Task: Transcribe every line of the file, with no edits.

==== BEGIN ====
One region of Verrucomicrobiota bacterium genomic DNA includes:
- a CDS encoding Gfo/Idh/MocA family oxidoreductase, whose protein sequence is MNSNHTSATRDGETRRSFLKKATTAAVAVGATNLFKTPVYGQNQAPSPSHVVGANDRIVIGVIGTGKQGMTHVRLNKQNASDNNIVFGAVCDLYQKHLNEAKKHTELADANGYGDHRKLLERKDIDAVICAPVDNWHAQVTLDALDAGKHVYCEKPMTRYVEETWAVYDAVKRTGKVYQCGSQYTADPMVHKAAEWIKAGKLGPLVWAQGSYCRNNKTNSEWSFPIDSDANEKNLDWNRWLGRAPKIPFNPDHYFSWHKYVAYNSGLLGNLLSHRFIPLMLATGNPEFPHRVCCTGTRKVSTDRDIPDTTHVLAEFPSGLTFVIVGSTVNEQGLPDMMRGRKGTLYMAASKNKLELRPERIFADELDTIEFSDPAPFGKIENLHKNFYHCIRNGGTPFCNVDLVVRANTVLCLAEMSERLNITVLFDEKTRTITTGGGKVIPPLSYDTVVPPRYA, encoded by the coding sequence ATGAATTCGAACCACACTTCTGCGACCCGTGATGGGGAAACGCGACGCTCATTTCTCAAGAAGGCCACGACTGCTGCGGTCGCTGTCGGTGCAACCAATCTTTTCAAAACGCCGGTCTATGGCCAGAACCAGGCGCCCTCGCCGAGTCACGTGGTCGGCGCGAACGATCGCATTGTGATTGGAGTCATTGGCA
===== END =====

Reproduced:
One region of Verrucomicrobiota bacterium genomic DNA includes:
- a CDS encoding Gfo/Idh/MocA family oxidoreductase, whose protein sequence is MNSNHTSATRDGETRRSFLKKATTAAVAVGATNLFKTPVYGQNQAPSPSHVVGANDRIVIGVIGTGKQGMTHVRLNKQNASDNNIVFGAVCDLYQKHLNEAKKHTELADANGYGDHRKLLERKDIDAVICAPVDNWHAQVTLDALDAGKHVYCEKPMTRYVEETWAVYDAVKRTGKVYQCGSQYTADPMVHKAAEWIKAGKLGPLVWAQGSYCRNNKTNSEWSFPIDSDANEKNLDWNRWLGRAPKIPFNPDHYFSWHKYVAYNSGLLGNLLSHRFIPLMLATGNPEFPHRVCCTGTRKVSTDRDIPDTTHVLAEFPSGLTFVIVGSTVNEQGLPDMMRGRKGTLYMAASKNKLELRPERIFADELDTIEFSDPAPFGKIENLHKNFYHCIRNGGTPFCNVDLVVRANTVLCLAEMSERLNITVLFDEKTRTITTGGGKVIPPLSYDTVVPPRYA, encoded by the coding sequence ATGAATTCGAACCACACTTCTGCGACCCGTGATGGGGAAACGCGACGCTCATTTCTCAAGAAGGCCACGACTGCTGCGGTCGCTGTCGGTGCAACCAATCTTTTCAAAACGCCGGTCTATGGCCAGAACCAGGCGCCCTCGCCGAGTCACGTGGTCGGCGCGAACGATCGCATTGTGATTGGAGTCATTGGCA